Justice in Fantasy: #1 Sex Offenders

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Max Slevogt, Faun and a girl (1905)

**warning, dark subject matter**

“…we cannot protect ourselves from monsters by calling them by another name.”–Andrew Vachss, The World & I, August 1993

I’ve been putting a great deal of thought into how we, as authors, treat certain crimes within fantasy. Not necessarily how we punish crimes, but how we create and build characters who commit these acts. I think it goes without saying, you can get away with being a psychopath, and be successful, in a lot of fantasy settings. (Generalizing here–I know there are exceptions to the rule in many wonderful, unique fantasy world-builds out there. Today, I am addressing where it is not the exception.) I believe this will become a blog series for me.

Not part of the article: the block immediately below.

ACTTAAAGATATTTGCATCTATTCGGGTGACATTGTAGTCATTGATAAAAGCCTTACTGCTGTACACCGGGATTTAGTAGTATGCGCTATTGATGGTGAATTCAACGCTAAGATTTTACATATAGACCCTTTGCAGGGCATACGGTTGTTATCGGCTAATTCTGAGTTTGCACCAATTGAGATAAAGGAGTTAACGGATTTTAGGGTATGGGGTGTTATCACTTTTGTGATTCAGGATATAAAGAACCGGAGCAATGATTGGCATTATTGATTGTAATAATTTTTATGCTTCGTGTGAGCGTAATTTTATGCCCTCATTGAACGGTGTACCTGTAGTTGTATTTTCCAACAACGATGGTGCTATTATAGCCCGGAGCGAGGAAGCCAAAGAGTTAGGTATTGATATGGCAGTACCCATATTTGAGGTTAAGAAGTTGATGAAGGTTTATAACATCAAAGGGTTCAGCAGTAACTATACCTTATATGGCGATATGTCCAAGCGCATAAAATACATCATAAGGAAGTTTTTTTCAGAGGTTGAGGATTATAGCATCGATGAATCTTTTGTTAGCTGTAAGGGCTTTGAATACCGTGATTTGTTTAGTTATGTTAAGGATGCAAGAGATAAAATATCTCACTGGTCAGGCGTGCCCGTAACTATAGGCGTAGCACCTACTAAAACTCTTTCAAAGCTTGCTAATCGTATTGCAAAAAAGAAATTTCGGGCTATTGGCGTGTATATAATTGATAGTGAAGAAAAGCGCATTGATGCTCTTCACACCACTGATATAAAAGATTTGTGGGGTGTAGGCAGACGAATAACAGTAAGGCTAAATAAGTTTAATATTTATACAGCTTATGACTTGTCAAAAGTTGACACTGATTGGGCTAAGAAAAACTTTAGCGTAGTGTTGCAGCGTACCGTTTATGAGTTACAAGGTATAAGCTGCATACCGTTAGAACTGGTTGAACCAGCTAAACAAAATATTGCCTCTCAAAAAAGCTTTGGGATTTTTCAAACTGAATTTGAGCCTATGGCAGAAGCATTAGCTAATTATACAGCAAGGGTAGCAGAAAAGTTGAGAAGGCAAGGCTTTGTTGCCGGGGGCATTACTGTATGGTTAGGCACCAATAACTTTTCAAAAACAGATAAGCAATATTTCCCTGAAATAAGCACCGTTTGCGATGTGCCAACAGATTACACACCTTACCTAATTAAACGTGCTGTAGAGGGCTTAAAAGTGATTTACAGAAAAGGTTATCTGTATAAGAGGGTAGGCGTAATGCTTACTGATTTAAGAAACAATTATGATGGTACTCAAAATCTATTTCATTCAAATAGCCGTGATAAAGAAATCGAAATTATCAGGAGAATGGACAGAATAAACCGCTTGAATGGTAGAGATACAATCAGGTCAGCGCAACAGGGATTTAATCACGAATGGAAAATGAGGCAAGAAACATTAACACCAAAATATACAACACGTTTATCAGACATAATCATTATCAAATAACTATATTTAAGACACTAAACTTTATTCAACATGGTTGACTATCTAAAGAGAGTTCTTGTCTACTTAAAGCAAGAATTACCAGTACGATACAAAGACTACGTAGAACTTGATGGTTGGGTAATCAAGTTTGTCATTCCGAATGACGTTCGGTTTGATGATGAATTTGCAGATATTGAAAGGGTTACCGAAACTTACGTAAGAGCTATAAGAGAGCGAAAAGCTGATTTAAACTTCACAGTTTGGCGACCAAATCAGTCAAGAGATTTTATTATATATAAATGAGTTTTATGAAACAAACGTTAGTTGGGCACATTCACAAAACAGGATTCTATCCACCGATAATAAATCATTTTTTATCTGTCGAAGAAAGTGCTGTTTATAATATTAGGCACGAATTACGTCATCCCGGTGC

So, first up: Sex Offenders

In light of the Game of Thrones phenomena, (I must state before continuing, that I think the SoI&F series by George R.R. Martin is a richly, gorgeously built setting, with amazing characters.) I wanted to cover what has been on a lot of peoples’ minds. In many fantasy settings, not just George R.R.’s Westeros, rape, incest, pedophilia(and child-brides), sexual mutilation, sex-slavery, and sexual coercion, are sprinkled liberally. Many authors, and readers, feel it adds character depth, conflict, and true grit to stories. In many (not all) fantasy worlds, harsh acts of sexual aggression–even predatory sexual aggression–is used offhandedly to help define a character. It can be used to set up a divisive flaw in a protagonist, or to make you hate a side character. It is even used, in more recent tales, to add depth to a redemption story. And, very often (not always), these acts of sexual, criminal-aggression, go very unpunished by the particular fantasy world’s own justice system. (This is probably the subject for another blog, another day, by itself!)